II-A JOURNEY TOWARD RATIONAL BEHAVIORISM CHAPTER 6 First Lessons from Primates....................51
CHAPTER 7 Primate Research at the San Diego Zoo....................59
CHAPTER 8 Interesting Events at the San Diego Zoo....................78
III-STUDIES OFAPE LANGUAGEAND RATIONAL BEHAVIORS CHAPTER 9 The LANA Project,1971....................87
CHAPTER 10 The Assembling of Language: Sherman and Austin....................114
CHAPTER 11 Kanzi!....................128
IV-INVESTIGATING RATIONAL BEHAVIORISMACROSS SPECIES CHAPTER 12 Asking Questions so That Animals Can Provide the Right Answers....................147
CHAPTER 13 When Emergents Just Don't Emerge....................167
CHAPTER 14 Animals Count....................178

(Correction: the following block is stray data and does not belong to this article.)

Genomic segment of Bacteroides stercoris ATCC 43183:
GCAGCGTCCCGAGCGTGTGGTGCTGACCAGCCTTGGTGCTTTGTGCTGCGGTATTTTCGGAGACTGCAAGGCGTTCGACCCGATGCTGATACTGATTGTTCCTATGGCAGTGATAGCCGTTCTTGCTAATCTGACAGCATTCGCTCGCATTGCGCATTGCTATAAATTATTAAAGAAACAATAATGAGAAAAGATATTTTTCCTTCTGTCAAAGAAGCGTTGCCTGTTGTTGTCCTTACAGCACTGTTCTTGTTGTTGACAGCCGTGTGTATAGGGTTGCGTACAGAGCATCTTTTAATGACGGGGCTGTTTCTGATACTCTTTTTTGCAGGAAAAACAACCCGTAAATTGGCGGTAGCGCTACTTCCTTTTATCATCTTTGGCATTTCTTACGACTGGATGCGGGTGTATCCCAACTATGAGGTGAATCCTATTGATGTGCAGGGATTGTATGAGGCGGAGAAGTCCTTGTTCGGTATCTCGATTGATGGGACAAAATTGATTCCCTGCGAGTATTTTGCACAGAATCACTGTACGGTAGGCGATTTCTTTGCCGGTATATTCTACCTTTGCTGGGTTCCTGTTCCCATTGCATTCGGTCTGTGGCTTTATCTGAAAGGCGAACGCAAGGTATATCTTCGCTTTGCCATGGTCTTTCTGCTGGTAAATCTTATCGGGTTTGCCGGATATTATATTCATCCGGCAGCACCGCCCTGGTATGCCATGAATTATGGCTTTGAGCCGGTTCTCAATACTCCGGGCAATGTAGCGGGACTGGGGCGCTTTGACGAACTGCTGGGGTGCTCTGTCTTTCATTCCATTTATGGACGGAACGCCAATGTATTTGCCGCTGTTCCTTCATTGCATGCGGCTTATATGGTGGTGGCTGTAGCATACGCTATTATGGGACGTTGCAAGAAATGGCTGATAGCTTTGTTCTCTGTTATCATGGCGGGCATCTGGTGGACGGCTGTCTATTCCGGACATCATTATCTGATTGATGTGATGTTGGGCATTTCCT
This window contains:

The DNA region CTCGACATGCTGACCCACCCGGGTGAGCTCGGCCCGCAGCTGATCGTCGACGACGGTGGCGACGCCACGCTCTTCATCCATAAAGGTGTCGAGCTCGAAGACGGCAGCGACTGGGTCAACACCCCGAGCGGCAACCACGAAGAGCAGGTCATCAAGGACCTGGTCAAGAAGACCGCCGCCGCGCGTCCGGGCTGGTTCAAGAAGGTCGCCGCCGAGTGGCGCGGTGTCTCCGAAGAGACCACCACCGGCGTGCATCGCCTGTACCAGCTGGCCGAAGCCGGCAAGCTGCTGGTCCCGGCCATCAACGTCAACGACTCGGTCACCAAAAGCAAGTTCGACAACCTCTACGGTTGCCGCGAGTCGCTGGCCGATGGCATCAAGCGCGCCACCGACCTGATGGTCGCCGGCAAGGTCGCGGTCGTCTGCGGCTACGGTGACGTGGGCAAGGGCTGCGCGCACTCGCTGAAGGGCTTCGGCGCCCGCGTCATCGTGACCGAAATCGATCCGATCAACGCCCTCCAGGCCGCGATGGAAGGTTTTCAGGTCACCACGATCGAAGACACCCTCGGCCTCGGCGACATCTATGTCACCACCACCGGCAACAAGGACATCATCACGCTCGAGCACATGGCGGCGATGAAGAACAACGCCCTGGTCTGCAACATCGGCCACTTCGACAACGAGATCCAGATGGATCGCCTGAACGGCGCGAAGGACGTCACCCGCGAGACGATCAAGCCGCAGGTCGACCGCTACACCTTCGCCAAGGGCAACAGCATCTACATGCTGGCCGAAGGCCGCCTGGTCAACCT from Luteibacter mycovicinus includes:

V-RATIONAL BEHAVIORISM: A SYSTEM FOR INSTINCTS, RESPONDENTS, OPERANTS, AND EMERGENTS CHAPTER 15 Brain Business: Cause-Effect Reasoning....................193
CHAPTER 16 Processes Basic to Learning and Reinforcement: A New Perspective....................209
CHAPTER 17 Harlow's Bridge to Rational Behaviors....................237
CHAPTER 18 Rational Behaviorism....................249
CHAPTER 19 Overview andPerspective....................267